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Old 01-10-15, 07:15 AM
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P B Blaster!! Just started on an older frame and it works great!
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Old 01-10-15, 07:18 AM
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A manual impact driver will work. It's a brute force tool I'd usually not use on a bicycle but for the screw that holds on the cable guide, it'd be okay. It's cheap and a tool worth keeping in your toolbox anyway.

Impact driver - Wikipedia, the free encyclopedia
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Old 01-10-15, 07:22 AM
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Best I have ever used:

LPS Labs 01916 LST Penetrant - 11 Oz. Aerosol Can - VV-P-216C at SkyGeek.com
__________________
Fred "The Real Fred"

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Old 01-10-15, 07:29 AM
  #8  
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Drill it out? The location suggests that a slightly larger, replacement, screw would go unnoticed.DELRON UNDER BOTTOM BRACKET GUIDE :: BRAZON/SMALL PARTS :: Nova Cycles Supply Inc.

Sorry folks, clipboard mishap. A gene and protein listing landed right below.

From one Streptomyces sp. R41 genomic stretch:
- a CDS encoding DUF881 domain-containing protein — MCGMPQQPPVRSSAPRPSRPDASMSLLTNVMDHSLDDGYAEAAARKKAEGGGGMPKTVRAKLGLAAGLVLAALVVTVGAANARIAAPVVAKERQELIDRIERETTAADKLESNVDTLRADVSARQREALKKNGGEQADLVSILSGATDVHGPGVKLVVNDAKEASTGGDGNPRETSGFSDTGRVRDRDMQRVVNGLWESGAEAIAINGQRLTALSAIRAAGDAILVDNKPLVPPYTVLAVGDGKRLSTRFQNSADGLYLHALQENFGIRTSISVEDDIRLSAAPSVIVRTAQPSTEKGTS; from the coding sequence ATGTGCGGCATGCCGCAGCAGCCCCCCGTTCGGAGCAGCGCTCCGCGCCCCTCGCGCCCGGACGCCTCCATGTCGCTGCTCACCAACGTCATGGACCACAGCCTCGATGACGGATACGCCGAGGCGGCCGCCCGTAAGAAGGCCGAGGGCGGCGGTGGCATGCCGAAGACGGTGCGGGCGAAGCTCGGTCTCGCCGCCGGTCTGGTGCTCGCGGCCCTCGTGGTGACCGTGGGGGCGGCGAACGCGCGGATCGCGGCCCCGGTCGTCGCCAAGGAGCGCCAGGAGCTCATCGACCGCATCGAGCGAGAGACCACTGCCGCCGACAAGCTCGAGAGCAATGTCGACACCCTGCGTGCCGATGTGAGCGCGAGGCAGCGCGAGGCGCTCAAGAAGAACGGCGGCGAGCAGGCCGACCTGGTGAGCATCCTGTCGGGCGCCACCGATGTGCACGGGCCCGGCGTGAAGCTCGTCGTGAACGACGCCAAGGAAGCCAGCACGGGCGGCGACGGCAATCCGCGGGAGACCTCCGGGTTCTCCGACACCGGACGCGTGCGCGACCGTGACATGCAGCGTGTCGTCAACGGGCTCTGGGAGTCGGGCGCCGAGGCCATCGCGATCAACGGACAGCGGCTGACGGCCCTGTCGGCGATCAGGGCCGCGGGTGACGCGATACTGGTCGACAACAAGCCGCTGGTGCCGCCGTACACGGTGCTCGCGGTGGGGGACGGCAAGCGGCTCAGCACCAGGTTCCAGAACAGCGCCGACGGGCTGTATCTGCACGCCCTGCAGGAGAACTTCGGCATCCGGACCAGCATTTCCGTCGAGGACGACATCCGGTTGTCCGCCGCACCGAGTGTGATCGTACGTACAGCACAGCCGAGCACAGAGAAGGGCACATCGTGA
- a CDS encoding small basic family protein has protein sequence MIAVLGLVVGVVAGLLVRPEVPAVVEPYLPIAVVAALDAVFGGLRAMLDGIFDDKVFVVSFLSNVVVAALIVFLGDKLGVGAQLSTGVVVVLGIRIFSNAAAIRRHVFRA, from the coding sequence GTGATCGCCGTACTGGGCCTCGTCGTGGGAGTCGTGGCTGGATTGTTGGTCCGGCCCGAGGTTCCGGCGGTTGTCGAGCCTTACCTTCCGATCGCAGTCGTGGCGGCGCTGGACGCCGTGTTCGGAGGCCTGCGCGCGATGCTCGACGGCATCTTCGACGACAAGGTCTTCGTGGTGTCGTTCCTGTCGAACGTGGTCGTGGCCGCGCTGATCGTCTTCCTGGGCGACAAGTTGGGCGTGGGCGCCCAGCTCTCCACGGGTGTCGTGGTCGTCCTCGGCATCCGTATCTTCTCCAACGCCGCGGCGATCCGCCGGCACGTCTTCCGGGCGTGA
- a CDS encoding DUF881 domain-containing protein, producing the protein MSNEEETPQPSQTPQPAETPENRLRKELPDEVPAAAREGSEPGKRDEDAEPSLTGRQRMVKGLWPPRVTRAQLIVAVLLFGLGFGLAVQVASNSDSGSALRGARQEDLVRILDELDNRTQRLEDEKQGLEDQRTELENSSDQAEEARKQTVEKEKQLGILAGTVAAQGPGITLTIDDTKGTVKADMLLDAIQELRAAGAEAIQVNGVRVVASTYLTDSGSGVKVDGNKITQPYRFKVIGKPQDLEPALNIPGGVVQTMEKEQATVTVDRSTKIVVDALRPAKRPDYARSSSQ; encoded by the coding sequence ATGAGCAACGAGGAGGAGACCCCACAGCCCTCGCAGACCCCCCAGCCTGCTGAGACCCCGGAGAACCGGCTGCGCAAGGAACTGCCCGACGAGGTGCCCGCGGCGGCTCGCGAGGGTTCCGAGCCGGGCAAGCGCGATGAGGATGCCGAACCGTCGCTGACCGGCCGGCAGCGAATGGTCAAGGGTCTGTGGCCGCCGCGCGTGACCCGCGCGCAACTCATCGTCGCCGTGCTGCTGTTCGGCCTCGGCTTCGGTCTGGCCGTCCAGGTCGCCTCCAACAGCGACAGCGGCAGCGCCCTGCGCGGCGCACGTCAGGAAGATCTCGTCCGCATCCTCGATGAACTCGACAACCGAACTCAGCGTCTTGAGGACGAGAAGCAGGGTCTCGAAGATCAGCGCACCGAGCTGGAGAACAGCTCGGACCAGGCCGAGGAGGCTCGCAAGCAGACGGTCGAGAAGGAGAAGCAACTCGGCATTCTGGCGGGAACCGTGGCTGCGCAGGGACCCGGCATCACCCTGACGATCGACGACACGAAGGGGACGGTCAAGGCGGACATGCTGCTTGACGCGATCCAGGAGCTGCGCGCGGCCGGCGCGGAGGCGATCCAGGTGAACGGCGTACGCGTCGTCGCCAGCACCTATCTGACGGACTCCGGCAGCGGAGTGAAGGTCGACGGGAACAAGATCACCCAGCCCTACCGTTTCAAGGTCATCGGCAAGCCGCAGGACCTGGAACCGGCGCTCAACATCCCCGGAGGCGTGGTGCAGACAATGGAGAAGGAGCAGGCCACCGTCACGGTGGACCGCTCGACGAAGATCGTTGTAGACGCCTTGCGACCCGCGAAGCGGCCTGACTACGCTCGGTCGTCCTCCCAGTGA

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Old 01-10-15, 08:09 AM
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Try a 50-50 mixture of naptha and automatic transmission fluid. Give it a little time to penetrate.
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Old 01-10-15, 10:29 AM
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Originally Posted by bellweatherman View Post
Anyone know how to remove a seized bolt? I have a bolt directly threaded under the bottom bracket shell that is holding the plastic bottom bracket cable guide. I've tried everything. Water, WD40, but I cannot remove it. It is really stuck in there. Any ideas?
First question: have you broken away the cable guide so that you can just grab the screw with pliers? Are you trying to salvage the cable guide? They are less than $1- each if you purchase dozen; $5- or so each at the LBS. Chemicals (as listed in the posts above) that are effective on helping getting the screw out will damage the cable guide.